» DESIGN TIP: Headlines should be large and in-charge! You want them to be the first thing a user sees on the page. If you’re using a background image make sure the font you chose is readable over it.
Use images when they are relevant. If the landing page promotes a piece of content, such as a white paper, show the white paper. If the page is a contact form to set up a meeting, do you need a random stock image of people that look like they’re meeting? Probably not.
» DESIGN TIP: Get creative. You don’t have to give away all the goods but give the user a sneak peak of what they’re getting. Impose the cover onto a tablet or a computer. Mockup World has a ton of free downloads you can use to accomplish something relevant and interesting.
Understand that not all users will get to your page the same way. Now that we’ve pulled the user from the headline down to the body copy (and potentially below the scary fold), we have to make sure the copy is informative. Though you may be promoting this download through an email campaign, it’s important to note that this landing page is live on the web. The majority of your traffic may come from the promotional email, but what about the users that don’t? Make sure your copy makes sense to those who have not read the email first.
» DESIGN TIP: Be conscious of the font-size you use. I like to use 16px as a standard starting point on desktops. Also, check other devices to see how it looks. You may want to bump it up a few pixels on a tablet or a phone so it sits better in those layouts.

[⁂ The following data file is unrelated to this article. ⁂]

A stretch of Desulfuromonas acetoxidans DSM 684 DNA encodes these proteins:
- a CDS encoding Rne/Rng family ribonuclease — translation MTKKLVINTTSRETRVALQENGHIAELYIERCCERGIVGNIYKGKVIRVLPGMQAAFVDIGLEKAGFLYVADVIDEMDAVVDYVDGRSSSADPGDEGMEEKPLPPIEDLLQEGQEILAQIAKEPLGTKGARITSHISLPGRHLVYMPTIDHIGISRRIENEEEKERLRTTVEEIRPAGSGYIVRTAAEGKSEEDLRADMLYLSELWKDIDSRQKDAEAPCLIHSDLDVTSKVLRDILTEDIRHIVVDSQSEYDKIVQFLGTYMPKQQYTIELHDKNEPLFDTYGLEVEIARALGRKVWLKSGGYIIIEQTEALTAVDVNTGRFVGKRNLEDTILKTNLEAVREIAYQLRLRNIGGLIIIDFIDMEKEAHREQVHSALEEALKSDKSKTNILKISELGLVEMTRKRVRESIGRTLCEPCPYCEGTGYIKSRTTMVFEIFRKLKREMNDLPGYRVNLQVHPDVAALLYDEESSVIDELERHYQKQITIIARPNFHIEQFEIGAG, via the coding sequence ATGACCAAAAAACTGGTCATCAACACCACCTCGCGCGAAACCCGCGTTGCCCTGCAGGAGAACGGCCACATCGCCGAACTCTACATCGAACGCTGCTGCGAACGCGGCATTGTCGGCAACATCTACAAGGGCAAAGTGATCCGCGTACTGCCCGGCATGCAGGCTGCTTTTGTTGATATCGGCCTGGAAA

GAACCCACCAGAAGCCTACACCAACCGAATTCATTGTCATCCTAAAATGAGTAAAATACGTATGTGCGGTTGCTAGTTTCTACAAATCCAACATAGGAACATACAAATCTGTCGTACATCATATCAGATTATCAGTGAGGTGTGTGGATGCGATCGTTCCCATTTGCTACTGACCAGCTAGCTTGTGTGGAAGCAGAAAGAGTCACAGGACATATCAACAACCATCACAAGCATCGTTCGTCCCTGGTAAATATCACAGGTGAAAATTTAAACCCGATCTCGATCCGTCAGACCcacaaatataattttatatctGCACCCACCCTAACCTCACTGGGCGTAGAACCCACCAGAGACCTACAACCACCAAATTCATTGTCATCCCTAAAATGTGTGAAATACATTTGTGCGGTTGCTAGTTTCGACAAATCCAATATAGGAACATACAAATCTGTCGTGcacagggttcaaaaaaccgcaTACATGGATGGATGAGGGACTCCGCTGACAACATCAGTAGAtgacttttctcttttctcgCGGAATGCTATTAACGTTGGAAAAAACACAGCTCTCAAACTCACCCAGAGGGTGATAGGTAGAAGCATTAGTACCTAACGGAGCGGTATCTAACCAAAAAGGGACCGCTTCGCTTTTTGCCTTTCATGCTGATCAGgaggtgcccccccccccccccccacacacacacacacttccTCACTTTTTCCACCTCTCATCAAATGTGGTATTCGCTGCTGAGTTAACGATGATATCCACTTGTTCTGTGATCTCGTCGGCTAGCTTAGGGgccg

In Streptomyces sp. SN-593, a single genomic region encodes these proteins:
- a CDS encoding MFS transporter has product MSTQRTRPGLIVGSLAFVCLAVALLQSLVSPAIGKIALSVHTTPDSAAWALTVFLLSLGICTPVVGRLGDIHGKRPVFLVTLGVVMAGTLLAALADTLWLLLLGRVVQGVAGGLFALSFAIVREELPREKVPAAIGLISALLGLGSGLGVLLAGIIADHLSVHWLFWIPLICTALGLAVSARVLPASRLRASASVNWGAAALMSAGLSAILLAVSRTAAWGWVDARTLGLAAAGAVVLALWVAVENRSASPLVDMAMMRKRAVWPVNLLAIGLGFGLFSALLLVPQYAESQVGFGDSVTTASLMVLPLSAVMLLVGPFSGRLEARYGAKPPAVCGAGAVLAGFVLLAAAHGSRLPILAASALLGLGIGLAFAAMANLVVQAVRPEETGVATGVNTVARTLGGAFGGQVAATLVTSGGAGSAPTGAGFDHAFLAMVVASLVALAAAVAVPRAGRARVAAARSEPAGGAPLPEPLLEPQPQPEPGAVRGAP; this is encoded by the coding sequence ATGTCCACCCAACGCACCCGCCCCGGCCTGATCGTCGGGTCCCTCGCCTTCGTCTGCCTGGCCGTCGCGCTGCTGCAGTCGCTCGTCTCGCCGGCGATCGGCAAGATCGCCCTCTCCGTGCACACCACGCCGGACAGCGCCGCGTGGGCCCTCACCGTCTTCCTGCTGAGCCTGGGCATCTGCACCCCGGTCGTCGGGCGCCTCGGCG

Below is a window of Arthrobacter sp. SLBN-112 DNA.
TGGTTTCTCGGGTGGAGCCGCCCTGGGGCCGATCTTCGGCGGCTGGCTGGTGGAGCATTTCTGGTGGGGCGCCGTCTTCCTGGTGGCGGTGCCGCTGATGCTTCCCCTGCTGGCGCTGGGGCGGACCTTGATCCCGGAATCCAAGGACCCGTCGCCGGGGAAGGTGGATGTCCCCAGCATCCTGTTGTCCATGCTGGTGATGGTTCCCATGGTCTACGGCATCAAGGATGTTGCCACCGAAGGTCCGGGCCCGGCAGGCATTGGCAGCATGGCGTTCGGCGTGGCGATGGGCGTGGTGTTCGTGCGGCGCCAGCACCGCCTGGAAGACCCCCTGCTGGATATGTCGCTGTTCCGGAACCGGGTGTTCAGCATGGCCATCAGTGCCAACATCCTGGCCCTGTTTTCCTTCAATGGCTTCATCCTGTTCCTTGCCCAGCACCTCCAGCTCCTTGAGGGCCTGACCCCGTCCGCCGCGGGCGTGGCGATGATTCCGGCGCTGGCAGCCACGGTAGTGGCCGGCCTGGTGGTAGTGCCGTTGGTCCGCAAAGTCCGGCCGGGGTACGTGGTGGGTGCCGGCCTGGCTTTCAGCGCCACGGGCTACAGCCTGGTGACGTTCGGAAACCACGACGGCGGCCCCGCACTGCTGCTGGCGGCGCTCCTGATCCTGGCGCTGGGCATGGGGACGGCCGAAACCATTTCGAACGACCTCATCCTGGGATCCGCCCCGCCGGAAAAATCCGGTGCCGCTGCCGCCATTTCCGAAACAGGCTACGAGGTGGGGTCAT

Forms, the golden ticket. Where do you put them? Try to think about where it logically makes sense in the process. (And test your audience!) Most forms I’ve seen lie next to the body copy. This way, if the user has come from the email, reads the page headline and is ready to download they can. Alternatively, if they want to read more about the piece the body copy is right there.
» DESIGN TIP: Use directional cues. Arrows just make things easier and draw the users eye to where you want them to go. You don’t need to go crazy with tons of arrows pointing to the form, but a little extra help never hurt anyone.
CTA’s should be informative. Don’t deceive the user. They should know right off the bat what clicking a button is going to do. If I click a button that reads “Register Now” I expect that I will be registered for the event upon my click. If it takes me to another page where I then have to fill out more information chances are I’m going to be annoyed.
» DESIGN TIP: Make your CTA’s obvious. If it’s a button, it should look like one. Also, try creating some contrast with colors. When everything on the page is blue, a blue button isn’t going to be so noticeable. Try introducing a new color or using one that’s not dominant on the page.
So, back to “the fold”. The concept of the fold is acceptable. Important information should be at the top of the hierarchy but remember that not everything is weighted equally. Think in terms of taking the user on a journey that begins “above the fold” and ends somewhere below it.